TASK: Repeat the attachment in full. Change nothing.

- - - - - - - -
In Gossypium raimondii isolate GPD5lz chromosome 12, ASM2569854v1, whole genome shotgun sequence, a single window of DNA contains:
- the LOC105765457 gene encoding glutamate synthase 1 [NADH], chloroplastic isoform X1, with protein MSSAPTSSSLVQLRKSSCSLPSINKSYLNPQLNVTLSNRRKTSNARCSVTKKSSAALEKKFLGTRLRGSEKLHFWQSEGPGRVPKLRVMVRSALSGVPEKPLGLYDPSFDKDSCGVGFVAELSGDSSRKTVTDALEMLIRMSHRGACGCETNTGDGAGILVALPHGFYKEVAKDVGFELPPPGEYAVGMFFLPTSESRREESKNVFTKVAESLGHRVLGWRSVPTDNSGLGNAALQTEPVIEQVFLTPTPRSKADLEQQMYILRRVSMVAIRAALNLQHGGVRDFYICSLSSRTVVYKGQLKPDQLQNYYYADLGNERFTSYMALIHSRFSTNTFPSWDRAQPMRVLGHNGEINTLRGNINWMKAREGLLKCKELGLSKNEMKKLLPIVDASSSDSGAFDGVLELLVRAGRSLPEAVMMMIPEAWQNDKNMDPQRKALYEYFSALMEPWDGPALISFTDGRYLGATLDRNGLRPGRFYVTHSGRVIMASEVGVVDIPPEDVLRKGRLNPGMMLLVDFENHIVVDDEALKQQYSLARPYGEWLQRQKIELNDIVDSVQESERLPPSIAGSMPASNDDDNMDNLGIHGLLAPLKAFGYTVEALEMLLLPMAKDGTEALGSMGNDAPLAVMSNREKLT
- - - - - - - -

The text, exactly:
In Gossypium raimondii isolate GPD5lz chromosome 12, ASM2569854v1, whole genome shotgun sequence, a single window of DNA contains:
- the LOC105765457 gene encoding glutamate synthase 1 [NADH], chloroplastic isoform X1, with protein MSSAPTSSSLVQLRKSSCSLPSINKSYLNPQLNVTLSNRRKTSNARCSVTKKSSAALEKKFLGTRLRGSEKLHFWQSEGPGRVPKLRVMVRSALSGVPEKPLGLYDPSFDKDSCGVGFVAELSGDSSRKTVTDALEMLIRMSHRGACGCETNTGDGAGILVALPHGFYKEVAKDVGFELPPPGEYAVGMFFLPTSESRREESKNVFTKVAESLGHRVLGWRSVPTDNSGLGNAALQTEPVIEQVFLTPTPRSKADLEQQMYILRRVSMVAIRAALNLQHGGVRDFYICSLSSRTVVYKGQLKPDQLQNYYYADLGNERFTSYMALIHSRFSTNTFPSWDRAQPMRVLGHNGEINTLRGNINWMKAREGLLKCKELGLSKNEMKKLLPIVDASSSDSGAFDGVLELLVRAGRSLPEAVMMMIPEAWQNDKNMDPQRKALYEYFSALMEPWDGPALISFTDGRYLGATLDRNGLRPGRFYVTHSGRVIMASEVGVVDIPPEDVLRKGRLNPGMMLLVDFENHIVVDDEALKQQYSLARPYGEWLQRQKIELNDIVDSVQESERLPPSIAGSMPASNDDDNMDNLGIHGLLAPLKAFGYTVEALEMLLLPMAKDGTEALGSMGNDAPLAVMSNREKLT